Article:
I was recently contacted by the manager of a lab that was having problems with their N2 washout lung volumes. Specifically, their N2 washout lung volumes (FRC in particular) were coming out low and everyone being tested on the system looked like they had restriction. The system has been checked by the manufacturer’s service techs several times and they’d replaced the tubing, the O2 tank and a number of parts. Service first asked them to wait between tests and then not to bother. Most lately they’ve been asked to calibrate the system before each test. Despite all this, their system continues to under-estimate lung volumes.

We’ve all had seemingly intractable problems with our test systems at one time or another. Sometimes they’re problems that can only be fixed by replacing major components, such as a gas analyzer or a motherboard. Sometimes they turn out to be something simple that nobody noticed despite looking straight at it numerous times. Experience and good technical support helps, but for every test system there has to be at least a couple of problems that are either uncommon, difficult to diagnose or are happening for the first time. When this happens it’s best to go back to basics and try to see what it is that’s most likely to explain the symptoms.

N2 washout lung volume measurements measure the amount of nitrogen residing in the lung and use this to estimate the volume of the entire lung. Closed circuit lung volume measurements using nitrogen were first attempted in 1932 by Christie. Christie’s approach used a known volume of oxygen to dilute the nitrogen in the lung but accuracy was limited at least in part because the amount of oxygen in the closed circuit was constantly changing due to the subject’s oxygen uptake. In 1940 Darling et al demonstrated an open circuit technique that is the basis for current N2 washout tests. In this approach the nitrogen in a subject’s lung was washed out with 100% O2 and their exhaled air was collected in a Tissot spirometer. After a certain amount of time (nominally 7 minutes) the exhaled volume and the N2 concentration in the Tissot spirometer was measured. The amount of nitrogen that had been exhaled is then calculated using simple math and the subject’s FRC is estimated from that.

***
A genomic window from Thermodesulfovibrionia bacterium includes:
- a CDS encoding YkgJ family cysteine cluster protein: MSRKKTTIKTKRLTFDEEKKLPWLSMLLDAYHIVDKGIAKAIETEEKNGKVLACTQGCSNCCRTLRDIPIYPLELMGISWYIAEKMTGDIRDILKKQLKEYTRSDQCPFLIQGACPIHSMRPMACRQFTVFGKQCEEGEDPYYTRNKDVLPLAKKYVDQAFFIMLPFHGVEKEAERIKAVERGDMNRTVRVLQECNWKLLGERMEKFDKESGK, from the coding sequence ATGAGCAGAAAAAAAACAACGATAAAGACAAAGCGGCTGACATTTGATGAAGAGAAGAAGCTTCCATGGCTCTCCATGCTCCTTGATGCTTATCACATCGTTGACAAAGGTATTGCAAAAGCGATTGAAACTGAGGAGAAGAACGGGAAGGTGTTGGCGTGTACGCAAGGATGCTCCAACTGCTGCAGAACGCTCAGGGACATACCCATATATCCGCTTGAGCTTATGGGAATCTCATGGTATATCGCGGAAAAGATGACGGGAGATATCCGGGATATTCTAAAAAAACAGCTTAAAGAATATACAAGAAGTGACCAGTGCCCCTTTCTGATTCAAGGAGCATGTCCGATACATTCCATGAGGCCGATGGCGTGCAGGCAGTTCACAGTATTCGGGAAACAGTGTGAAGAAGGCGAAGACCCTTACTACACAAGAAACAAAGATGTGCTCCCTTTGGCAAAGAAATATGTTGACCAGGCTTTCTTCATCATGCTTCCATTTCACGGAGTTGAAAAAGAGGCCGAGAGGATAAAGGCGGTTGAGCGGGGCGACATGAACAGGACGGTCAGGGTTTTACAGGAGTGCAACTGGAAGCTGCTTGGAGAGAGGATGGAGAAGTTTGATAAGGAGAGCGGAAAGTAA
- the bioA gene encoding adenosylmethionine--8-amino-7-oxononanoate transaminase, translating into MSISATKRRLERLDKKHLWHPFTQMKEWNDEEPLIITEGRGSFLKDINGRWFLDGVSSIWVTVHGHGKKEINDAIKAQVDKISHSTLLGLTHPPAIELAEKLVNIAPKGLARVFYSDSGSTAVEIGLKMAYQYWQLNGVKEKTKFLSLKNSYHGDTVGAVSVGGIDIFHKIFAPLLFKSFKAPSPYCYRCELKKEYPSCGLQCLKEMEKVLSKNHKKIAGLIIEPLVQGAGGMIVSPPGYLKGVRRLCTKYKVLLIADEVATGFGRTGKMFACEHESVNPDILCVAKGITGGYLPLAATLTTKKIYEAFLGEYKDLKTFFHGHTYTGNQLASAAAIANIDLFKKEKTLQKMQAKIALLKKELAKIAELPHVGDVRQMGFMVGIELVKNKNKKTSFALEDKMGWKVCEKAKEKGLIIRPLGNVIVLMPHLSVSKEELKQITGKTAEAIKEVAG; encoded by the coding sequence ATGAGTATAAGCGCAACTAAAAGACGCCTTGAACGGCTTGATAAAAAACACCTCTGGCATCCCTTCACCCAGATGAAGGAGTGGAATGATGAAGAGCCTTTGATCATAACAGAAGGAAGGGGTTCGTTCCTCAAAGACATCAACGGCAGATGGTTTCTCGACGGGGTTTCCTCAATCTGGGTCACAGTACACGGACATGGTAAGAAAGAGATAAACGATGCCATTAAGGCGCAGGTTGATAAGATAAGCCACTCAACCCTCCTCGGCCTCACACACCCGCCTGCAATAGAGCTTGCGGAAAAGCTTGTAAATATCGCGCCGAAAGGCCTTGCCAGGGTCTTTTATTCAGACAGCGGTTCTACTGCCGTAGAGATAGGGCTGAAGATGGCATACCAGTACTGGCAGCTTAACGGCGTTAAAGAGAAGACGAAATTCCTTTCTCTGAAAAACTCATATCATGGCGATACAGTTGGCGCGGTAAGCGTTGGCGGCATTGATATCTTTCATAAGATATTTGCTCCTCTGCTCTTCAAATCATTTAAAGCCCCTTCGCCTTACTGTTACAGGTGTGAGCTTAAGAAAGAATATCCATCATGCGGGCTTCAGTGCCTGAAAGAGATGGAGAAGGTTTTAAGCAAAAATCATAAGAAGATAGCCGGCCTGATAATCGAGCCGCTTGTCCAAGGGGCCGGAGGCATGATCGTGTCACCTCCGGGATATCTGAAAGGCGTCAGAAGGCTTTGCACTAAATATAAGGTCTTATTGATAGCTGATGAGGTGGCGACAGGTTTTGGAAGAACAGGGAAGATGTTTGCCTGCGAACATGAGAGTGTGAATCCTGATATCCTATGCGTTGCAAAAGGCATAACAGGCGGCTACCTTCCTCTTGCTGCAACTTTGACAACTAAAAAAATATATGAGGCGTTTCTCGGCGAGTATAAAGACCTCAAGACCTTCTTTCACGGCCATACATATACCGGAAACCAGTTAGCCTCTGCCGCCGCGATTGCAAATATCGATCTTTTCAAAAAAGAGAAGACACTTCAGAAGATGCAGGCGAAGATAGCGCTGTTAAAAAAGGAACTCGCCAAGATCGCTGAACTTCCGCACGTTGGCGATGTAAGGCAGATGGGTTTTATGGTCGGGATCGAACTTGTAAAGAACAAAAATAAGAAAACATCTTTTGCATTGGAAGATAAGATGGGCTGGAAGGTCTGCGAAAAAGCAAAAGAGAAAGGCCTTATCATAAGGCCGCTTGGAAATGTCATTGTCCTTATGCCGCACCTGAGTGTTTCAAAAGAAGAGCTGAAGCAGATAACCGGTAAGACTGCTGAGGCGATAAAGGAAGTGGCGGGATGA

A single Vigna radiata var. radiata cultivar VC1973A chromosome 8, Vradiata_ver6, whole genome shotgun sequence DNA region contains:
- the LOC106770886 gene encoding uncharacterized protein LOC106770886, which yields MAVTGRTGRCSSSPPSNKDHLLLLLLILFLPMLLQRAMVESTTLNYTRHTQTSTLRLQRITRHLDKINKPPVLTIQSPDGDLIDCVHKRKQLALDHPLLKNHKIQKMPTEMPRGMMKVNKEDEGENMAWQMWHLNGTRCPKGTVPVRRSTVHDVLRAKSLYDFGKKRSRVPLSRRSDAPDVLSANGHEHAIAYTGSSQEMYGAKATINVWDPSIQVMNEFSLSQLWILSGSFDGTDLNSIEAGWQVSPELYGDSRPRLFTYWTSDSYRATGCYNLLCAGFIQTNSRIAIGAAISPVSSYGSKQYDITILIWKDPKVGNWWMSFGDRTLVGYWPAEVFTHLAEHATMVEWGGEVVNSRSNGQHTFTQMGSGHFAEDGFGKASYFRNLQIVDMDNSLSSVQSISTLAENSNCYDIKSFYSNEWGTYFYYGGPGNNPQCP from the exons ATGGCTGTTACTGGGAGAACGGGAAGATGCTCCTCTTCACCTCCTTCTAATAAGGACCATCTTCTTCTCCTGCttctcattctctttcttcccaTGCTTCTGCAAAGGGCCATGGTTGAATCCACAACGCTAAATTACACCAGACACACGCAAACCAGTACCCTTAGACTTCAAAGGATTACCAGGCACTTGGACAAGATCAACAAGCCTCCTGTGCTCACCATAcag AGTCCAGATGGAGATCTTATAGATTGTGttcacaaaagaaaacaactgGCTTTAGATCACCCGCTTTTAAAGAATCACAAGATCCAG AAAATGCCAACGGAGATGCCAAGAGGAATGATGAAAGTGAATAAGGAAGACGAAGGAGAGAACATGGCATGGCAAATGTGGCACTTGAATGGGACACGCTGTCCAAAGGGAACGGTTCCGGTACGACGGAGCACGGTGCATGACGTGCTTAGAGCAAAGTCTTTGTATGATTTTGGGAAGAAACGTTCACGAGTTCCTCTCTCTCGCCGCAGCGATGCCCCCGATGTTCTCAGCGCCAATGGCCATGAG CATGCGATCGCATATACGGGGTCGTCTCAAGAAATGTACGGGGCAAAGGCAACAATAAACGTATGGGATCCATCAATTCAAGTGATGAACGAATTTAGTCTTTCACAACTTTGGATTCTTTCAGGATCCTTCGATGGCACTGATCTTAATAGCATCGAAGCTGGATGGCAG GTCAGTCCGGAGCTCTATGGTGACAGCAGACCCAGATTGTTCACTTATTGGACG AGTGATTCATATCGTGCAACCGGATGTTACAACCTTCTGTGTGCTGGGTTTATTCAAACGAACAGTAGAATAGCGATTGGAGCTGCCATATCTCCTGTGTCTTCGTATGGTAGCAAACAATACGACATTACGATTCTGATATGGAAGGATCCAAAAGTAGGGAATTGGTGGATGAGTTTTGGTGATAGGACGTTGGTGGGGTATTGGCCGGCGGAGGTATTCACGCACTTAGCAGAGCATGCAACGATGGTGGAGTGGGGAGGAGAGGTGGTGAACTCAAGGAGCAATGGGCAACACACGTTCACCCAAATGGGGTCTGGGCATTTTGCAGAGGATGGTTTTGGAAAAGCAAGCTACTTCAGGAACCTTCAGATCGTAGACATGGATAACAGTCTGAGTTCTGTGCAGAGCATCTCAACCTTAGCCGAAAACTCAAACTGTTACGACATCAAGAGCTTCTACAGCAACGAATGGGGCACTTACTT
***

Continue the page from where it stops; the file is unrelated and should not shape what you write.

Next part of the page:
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IC, ERV and the FVC

While reviewing reports today I ran across a couple of lung volume tests from different patients where the SVC was over a liter less than the FVC. Suboptimal SVC measurement can affect both the TLC and the RV and in one case the TLC was slightly below normal (78% of predicted) and in the other the TLC was within normal limits but the RV was over 150% of predicted. Both patients had had lung volume measurements previously and the current TLC was significantly different than it had been before.

I seem to run across this problem at least once a week so I am reasonably used to making manual corrections. I’ve discussed this previously but basically I use the position of the tidal loop within the maximal flow-volume loop obtained during spirometry to determine IC and ERV and then re-calculate TLC and RV accordingly.


Anyway, for this reason I had tidal loops, and IC and ERV on my mind while I was reviewing other reports. Shortly after this I came across a report that had “fair FVC test quality and reproducibility” in the tech notes so I pulled up the raw spirometry test data and took a closer look.